Widely used "need-to-know" conventions:
|foo-bar||"-" is used as a word delimiter|
|*foo*||(global) special variable|
|foo*||slightly different variant of the foo operator|
|&foo||lambda list keyword. These symbols will be in the lambda-list-keywords list.|
|nfoo||(possibly) destructive (non-consing) function|
|foop||predicate (also foo-p); see notes below for when to hyphenate|
|foof||place changing (like in SETF, INCF, ...) (also foo-f)|
|+foo+||constant, or single CLOS instance|
|%foo||low-level, fast, dangerous function, or Lisp system specific implementation of foo|
|make-foo||create a foo and return it|
|define-foo||(globally) define a new foo (also short version: "deffoo")|
|with-foo||create a dynamic context with a foo|
|do-foo||iterate through a foo|
|foo-case||foo-specific case expression|
|foo-bar||type-slot, converting FOO to BAR|
|foo-to-bar||converting FOO to BAR|
Often seen, but not-quite-so-common conventions:
|bar-of||slot bar of an object|
|foo/bar||type/operation, foo with bar, bar version of foo|
|foo.bar||type.slot or, in some implementations conventional hierarchical package (e.g. ACL and CMUCL)|
|?foo||variable in embedded language|
|<foo<||variable in embedded language|
|%foo%||local special variable|
|.foo.||internal special variable|
|.foo.||private macro symbol|
|/foo/||global lexical variable|
|$foo||function visible from Macsyma|
|foo&||foo, operating on fixnums|
|foo$||foo, operating on floats|
Conventions in Scheme:
|call-with-foo||Invoke a thunk in some dynamic context|
|foo->bar||Coerce object of type foo to object of type bar|
This is standard syntax, not convention:
|foo:bar||external symbol bar in package foo|
|foo::bar||internal symbol bar in package foo (don't try this at home, kids!)|
|#:bar||uninterned symbol (does not belong to any package)|
These will annoy people:
|identifiers_with_underscores||are harder to type|
|abbrv-idntfrs||Use Emacs to expand them.|
Some additional style notes:
- A function that tests for something involving its arguments is called a predicate and usually ends in p or -p. CLTL2 explains the rationale for each suffix:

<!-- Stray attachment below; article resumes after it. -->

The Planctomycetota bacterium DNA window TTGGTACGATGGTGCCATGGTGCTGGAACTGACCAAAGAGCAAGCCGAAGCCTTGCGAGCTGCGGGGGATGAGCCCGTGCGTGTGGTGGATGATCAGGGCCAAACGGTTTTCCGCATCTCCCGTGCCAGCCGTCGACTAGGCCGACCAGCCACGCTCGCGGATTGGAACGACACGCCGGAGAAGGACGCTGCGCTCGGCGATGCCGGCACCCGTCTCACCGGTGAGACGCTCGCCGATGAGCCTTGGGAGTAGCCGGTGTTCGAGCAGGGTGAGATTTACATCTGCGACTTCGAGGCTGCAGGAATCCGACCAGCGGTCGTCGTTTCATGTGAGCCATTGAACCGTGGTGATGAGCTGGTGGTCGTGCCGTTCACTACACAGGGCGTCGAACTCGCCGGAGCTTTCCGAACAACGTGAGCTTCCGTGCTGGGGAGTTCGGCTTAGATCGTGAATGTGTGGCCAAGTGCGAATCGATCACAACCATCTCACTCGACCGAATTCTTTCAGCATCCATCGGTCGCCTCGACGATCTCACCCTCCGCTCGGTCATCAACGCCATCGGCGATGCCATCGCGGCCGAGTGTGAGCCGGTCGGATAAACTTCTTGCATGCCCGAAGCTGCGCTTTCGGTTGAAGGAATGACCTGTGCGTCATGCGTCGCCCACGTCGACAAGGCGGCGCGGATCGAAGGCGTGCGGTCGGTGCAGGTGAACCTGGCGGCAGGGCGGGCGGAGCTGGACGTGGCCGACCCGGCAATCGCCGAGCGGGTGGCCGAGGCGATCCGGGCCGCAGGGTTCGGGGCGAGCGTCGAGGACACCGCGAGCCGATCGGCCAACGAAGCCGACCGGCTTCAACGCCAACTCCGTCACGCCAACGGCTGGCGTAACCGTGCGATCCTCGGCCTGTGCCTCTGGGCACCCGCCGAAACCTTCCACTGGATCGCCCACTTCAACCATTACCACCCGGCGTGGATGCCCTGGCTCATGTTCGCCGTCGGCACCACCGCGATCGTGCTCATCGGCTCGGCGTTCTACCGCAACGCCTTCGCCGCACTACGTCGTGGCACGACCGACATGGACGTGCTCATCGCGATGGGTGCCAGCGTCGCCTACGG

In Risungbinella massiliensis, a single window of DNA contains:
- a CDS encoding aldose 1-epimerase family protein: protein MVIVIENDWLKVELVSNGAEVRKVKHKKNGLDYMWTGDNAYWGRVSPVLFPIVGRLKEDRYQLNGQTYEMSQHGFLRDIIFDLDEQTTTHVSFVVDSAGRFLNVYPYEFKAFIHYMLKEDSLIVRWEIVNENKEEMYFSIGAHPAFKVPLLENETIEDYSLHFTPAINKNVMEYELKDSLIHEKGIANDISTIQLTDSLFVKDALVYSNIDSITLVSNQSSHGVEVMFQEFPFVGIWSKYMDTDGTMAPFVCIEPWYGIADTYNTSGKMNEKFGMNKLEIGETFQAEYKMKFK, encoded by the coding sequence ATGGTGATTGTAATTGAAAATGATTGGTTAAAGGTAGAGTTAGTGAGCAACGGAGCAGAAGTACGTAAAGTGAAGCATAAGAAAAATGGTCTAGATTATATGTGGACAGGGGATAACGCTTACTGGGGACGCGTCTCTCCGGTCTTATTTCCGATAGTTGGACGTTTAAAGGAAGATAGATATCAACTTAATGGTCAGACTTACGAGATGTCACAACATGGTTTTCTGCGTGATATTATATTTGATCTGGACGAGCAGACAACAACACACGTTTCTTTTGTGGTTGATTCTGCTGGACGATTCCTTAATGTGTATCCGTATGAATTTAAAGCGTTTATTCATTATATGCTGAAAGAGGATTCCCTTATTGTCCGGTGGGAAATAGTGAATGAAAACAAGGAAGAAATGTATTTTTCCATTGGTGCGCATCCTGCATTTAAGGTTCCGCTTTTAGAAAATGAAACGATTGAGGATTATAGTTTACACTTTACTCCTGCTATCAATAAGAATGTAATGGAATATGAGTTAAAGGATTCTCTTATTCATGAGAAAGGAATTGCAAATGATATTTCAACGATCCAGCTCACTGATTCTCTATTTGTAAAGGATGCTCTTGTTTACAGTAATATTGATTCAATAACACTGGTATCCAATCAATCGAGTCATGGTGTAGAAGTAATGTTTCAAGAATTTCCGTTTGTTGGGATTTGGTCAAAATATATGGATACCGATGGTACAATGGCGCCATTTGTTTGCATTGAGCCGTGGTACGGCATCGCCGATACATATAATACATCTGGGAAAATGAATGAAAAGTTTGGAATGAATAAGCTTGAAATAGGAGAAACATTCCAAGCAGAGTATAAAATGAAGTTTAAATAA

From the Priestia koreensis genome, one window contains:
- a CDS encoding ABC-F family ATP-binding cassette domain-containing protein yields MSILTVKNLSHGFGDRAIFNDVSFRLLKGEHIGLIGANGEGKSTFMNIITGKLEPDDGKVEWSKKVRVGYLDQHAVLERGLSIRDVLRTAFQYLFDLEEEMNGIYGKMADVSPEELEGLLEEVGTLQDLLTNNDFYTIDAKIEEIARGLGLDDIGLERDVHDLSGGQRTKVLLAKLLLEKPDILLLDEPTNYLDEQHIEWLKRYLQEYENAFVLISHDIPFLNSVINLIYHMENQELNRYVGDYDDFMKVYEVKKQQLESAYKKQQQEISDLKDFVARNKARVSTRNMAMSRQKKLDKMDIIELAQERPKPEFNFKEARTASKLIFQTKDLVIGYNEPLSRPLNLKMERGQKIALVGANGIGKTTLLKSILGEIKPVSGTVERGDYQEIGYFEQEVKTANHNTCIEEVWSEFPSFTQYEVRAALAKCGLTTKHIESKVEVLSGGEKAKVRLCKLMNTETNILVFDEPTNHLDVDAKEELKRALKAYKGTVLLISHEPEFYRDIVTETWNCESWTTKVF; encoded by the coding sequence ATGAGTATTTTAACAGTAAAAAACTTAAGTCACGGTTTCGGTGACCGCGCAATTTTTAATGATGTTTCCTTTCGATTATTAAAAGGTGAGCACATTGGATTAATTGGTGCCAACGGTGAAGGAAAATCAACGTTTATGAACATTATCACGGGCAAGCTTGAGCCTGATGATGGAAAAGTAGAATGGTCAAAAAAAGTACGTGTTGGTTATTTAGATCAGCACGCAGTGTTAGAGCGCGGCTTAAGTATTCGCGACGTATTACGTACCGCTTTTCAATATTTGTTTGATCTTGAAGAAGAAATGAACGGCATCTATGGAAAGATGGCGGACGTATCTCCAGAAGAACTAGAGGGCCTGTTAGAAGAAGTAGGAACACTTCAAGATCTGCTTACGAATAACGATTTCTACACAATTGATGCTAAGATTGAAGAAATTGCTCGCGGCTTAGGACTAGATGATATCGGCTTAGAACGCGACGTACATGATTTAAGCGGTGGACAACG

By convention, the names of predicates usually end in the letter p (which stands for "predicate"). Common Lisp uses a uniform convention in hyphenating names of predicates. If the name of the predicate is formed by adding a p to an existing name, such as the name of a data type, a hyphen is placed before the final p if and only if there is a hyphen in the existing name. For example, number begets numberp but standard-char begets standard-char-p. On the other hand, if the name of a predicate is formed by adding a prefixing qualifier to the front of an existing predicate name, the two names are joined with a hyphen and the presence or absence of a hyphen before the final p is not changed. For example, the predicate string-lessp has no hyphen before the p because it is the string version of lessp (a MACLISP function that has been renamed < in Common Lisp). The name string-less-p would incorrectly imply that it is a predicate that tests for a kind of object called a string-less, and the name stringlessp would connote a predicate that tests whether something has no strings (is "stringless")!
- There are useful conventions for macros: deffoo or define-foo defines objects of type foo. Setting up a context for some actions, usually performing some binding, and including setup and teardown code, is usually a with-foo. Iterating macros are defined usually as do-foo.
- deffoo vs. define-foo used to be, and is in the spec, determined by foo. If foo is a hyphenated name, then the define-foo format is used, otherwise deffoo is used. For example, defmethod and defsetf vs. define-method-combination and define-setf-expander.
- Occasionally, there will be a pair of operator functions, and one is a destructive version of the other. Historical tradition will name the destructive variant nfoo for the basic non-destructive function, but this is inconsistently used.
- The CLIM specification supports a rather large protocol, and has a "spread arguments" convention for functions where there is a desire not to have to construct a large object just to call one function with it. A spread function takes many small constituent arguments and is named foo* for a basic function foo.
- There are some various methods ending in f, notably setf (but some advanced ones include locf for old ZetaLisp). The f stands for a generic field of an object, like a part of a cons cell, structure, vector, array, class instance, and so forth. Kent M. Pitman explained the origin of it on comp.lang.lisp.
- Note that nested conversions (e.g., (bar-to-baz (foo-to-bar x)) or (bar->baz (foo->bar x))) compose nicer if written the other way around: (baz-from-bar (bar-from-foo x)), (baz<-bar (bar<-foo x)).